Thursday, November 15, 2012
It is almost astounding the extent to which the dog's house training has affected my mood. It may be the other issues summer and onward have left mouldering on my plate, and one will continue to loom over me for some time to come, but the literal and figurative tone and position of my life over the past month or two has been "in the toilet" - as, indeed, since adopting Penelope five and a half weeks ago, the house has become.
Of course, I'm not immune to the romantic ideas we're all prone to, and "getting a new dog" was supposed to be a time of unmixed joy perhaps, even as realistic as I try to be about things most of the time. Or, at least, if the joy had some frustrations mixed in - they were supposed to be *dwarfed* by the extent of gooey love I was supposed to be falling-in with My New Dog. Frankly, it was rather like that with Gossamer - and it's no coincidence I adopted him two days after a literal car accident - and it's no accident, at that, the two adoptions were timed as they were, with an all-but-unadmitted desire to pack on a sense of blessings and excitement at a time otherwise marred by the loss of my Sweet Siddy La, the accident, the health issues, the overwhelming awareness of being without a partner, the damned inconvenient fallout of life itself.
So the gap between the foster mom's statement that she was "almost there" with house training and the reality, that she could scarcely be persuaded that outdoors even represented an opportunity for eliminating her extras at all ... was, at first, incredibly dismaying.
I've tried to focus on her whip-smart intelligence, though, and her extremely clear desire to please me as her alpha dog. She learned peeing outdoors fairly well, but the poop issue was beginning, even only last week, to seem to be a vanishing goal I would never reach, with her. I despaired of learning, myself, how to speak Puppy well enough to get her to understand.
When it became clear she "got" that mom wants no poop in the house, oddly enough, I was gratified. Even though, at first, her method to meet this goal was ... eating the poop.
Yeah, I know. But she is a dog, people, and dogs exist outside the human penchant for getting squicked. I look at animal behavior in my home not as a shocking joke or offense, but as ANIMAL behavior coming from an ANIMAL - and I never forget that I too am an animal, when it comes down to it.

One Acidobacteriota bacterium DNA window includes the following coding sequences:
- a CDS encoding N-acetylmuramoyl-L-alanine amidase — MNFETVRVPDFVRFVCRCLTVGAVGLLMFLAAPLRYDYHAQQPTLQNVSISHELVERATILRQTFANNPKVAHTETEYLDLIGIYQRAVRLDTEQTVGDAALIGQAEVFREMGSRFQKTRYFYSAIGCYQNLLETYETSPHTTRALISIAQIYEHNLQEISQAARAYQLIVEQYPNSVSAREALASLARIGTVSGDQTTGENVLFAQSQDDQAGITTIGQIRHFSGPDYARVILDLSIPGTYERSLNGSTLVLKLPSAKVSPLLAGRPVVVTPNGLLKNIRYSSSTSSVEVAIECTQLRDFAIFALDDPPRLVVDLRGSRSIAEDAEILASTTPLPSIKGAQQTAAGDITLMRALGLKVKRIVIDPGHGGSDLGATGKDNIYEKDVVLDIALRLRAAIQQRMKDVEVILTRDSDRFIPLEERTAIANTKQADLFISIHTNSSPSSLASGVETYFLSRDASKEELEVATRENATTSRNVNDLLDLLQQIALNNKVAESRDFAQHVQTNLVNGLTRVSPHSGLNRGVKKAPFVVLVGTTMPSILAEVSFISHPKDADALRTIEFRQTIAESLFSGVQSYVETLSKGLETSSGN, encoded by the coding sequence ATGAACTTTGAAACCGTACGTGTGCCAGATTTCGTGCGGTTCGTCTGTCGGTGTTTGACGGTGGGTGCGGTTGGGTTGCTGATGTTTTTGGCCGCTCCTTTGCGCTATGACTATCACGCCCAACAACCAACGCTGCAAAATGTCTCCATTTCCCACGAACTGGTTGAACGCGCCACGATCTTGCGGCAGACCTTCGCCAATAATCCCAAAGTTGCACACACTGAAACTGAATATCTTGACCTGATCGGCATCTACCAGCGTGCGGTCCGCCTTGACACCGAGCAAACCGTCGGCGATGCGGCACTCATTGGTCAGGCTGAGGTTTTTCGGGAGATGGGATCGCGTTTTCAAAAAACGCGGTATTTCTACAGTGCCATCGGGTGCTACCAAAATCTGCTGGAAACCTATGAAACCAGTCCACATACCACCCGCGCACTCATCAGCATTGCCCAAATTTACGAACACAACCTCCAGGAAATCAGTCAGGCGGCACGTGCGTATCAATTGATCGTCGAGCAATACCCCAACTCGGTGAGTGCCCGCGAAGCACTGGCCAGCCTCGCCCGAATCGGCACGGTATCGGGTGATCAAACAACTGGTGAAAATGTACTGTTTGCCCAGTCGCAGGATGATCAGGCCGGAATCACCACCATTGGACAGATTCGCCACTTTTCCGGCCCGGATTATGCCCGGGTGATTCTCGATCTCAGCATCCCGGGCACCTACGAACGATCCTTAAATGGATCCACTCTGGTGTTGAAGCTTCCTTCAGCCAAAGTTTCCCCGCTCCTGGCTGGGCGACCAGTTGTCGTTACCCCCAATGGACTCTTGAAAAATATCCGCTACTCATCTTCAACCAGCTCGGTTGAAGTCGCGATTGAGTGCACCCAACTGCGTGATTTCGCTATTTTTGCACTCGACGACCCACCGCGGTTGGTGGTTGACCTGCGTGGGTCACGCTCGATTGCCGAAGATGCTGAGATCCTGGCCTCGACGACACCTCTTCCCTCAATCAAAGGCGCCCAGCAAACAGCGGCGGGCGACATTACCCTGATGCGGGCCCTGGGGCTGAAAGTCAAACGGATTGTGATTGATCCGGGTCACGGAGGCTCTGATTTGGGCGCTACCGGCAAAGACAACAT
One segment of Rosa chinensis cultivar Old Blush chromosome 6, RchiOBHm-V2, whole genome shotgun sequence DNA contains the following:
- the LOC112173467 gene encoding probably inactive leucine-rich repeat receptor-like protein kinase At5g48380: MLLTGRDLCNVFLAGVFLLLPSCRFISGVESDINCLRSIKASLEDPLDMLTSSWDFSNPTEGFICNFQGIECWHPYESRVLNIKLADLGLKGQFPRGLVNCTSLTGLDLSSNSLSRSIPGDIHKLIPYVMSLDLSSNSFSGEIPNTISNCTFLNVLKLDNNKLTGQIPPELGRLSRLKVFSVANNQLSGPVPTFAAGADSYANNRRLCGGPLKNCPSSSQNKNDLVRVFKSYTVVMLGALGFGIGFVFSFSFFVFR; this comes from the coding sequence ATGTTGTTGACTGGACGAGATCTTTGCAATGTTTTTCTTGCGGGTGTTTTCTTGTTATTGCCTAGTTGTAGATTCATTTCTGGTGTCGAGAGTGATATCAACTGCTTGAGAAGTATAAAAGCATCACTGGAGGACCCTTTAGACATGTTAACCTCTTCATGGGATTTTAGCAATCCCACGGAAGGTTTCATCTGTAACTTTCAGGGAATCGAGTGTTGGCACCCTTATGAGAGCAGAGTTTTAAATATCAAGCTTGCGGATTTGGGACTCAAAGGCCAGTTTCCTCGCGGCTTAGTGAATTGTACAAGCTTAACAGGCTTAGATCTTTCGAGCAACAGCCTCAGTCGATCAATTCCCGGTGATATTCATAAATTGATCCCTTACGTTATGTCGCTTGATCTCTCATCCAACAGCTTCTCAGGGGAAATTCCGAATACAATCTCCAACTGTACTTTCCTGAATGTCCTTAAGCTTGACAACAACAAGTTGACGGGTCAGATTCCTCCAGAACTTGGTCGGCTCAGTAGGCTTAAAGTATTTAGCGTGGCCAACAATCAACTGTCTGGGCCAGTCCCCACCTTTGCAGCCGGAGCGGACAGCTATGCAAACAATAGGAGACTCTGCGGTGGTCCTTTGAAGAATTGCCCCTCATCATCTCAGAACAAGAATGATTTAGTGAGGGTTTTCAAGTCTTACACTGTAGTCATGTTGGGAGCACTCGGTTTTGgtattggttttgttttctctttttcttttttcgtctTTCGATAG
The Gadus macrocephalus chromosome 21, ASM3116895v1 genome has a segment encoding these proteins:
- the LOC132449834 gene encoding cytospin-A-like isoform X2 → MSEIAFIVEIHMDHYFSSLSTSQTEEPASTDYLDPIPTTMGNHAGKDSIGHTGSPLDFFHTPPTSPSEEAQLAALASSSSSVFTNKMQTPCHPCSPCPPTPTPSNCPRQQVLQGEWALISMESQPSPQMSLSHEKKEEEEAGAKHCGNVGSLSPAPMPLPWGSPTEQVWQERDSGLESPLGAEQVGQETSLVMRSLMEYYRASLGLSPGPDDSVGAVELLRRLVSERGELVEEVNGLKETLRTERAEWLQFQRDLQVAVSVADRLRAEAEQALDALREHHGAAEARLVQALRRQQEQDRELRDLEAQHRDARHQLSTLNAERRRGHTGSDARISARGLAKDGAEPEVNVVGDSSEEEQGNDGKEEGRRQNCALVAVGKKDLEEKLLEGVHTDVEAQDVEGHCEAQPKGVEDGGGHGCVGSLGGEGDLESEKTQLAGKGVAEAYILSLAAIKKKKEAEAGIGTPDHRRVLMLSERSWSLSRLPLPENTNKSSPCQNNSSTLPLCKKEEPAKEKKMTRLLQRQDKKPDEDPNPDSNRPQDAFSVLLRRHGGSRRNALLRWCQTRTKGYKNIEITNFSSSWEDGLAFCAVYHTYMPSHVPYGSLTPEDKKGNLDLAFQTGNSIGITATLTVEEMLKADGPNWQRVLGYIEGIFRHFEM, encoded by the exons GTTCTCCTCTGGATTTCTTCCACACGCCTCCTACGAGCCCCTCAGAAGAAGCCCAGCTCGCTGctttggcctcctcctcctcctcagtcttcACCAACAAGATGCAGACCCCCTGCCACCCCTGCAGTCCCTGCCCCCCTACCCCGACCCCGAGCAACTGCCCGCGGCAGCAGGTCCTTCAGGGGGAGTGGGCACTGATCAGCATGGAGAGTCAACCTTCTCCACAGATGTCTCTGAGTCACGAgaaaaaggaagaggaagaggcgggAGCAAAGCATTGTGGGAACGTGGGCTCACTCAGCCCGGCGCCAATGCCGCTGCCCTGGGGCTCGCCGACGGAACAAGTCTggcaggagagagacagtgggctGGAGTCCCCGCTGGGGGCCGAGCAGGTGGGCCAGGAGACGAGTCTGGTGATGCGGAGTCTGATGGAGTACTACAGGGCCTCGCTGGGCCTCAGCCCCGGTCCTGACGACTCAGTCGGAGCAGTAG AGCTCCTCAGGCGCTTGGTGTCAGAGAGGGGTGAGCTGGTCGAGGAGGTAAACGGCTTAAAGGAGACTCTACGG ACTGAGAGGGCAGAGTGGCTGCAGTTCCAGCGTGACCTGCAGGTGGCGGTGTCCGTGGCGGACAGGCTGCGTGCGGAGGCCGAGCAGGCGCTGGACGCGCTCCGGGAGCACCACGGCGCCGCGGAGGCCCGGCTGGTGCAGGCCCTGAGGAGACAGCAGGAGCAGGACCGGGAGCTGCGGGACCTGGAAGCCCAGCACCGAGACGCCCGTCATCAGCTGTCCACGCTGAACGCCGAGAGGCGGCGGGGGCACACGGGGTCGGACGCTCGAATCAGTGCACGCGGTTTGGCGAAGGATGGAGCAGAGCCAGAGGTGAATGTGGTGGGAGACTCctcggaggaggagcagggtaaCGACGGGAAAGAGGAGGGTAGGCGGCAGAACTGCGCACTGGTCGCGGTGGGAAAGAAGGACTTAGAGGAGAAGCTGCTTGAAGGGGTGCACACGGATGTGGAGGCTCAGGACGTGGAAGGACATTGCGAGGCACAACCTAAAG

As a wise person I'm fortunate to be acquainted with online put it: "you speak puppy with such an accent she can't understand you." Well put, that, and it's not about HER understanding ME - it's about ME making myself coherent to HER. The mountain goes to Mohammad, when the mountain is made of poop and it's continually rebuilt in the dining room. (Ugh.)
So she saw what the goal was, and - like a puppy - she dealt with it in a fairly nervous manner which a human observer might find ineffective and nasty, but (I had to focus on this) *she dealt with it*. That and a hundred other things have shown me - this dog is not stupid. She is, in fact, probably the smartest dog I've ever had - AND she is the youngest I personally have had responsibility for, of course, which is all to the good - because, untrained as she is, she is *untrained* - so I have a lot of opportunity for communicating with a fresh, nimble, and eager-to-please mind here.
Depressed I may have been, focusing on this to the exclusion of the actual ultimate causes (ahh, humanity - easily squicked, and so eager to glom onto proximate causes rather than ultimate solutions), I've been paying attention, and the saving grace has been not quitting on one strategy. My accent is bad, but I can modulate my puppy-speak, where Penelope can't really modulate what she's able to "hear".
So after two foolish walks, where she did go poo outside, and I was slathering on all the "GOOD GIRL, GO POOP **OUTSIDE**!!!" I could, I realized - duh - what she needs is immediate reward, and a more potent one than the verbal. Bring a damn Milk Bone along on the walk, stupid.
She'd HEARD the "good girl, go poop OUTSIDE!" speech, to be sure. She likes verbal praise.
But damn if the remediation hasn't been pretty much instantaneous, clockwork-schedulable (!!), and almost entirely reformed as long as I keep to the proper behavior.
Penelope finally got me trained.
It's stupid this should make me so happy, but holy hell several days now of NOT fearing the moment I smell dung in my dining room (the entire house, that is) is better than Zoloft, for so MUCH of my general outlook. I'm actually performing better already at work, seriously.
It all comes down to communication. And I finally got it right, at last.
Says little Miss PeNED-opy: "I won't poo in the house if you remember WHEN to walk me and don't forget the Milk Bones - m'kay?"
And, dear readers, Diane is listening ...